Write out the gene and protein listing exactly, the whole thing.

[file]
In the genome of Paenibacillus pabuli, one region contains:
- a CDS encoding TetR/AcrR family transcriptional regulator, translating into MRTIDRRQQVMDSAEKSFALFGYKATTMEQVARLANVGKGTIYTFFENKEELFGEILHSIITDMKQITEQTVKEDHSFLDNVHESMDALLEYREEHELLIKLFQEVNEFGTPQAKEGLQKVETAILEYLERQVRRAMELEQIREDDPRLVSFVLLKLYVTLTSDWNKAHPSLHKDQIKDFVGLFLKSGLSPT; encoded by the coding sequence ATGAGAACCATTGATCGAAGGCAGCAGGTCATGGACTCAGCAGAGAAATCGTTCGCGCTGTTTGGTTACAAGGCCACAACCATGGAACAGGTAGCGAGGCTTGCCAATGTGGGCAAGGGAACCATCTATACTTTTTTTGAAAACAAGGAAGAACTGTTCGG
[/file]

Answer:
In the genome of Paenibacillus pabuli, one region contains:
- a CDS encoding TetR/AcrR family transcriptional regulator, translating into MRTIDRRQQVMDSAEKSFALFGYKATTMEQVARLANVGKGTIYTFFENKEELFGEILHSIITDMKQITEQTVKEDHSFLDNVHESMDALLEYREEHELLIKLFQEVNEFGTPQAKEGLQKVETAILEYLERQVRRAMELEQIREDDPRLVSFVLLKLYVTLTSDWNKAHPSLHKDQIKDFVGLFLKSGLSPT; encoded by the coding sequence ATGAGAACCATTGATCGAAGGCAGCAGGTCATGGACTCAGCAGAGAAATCGTTCGCGCTGTTTGGTTACAAGGCCACAACCATGGAACAGGTAGCGAGGCTTGCCAATGTGGGCAAGGGAACCATCTATACTTTTTTTGAAAACAAGGAAGAACTGTTCGG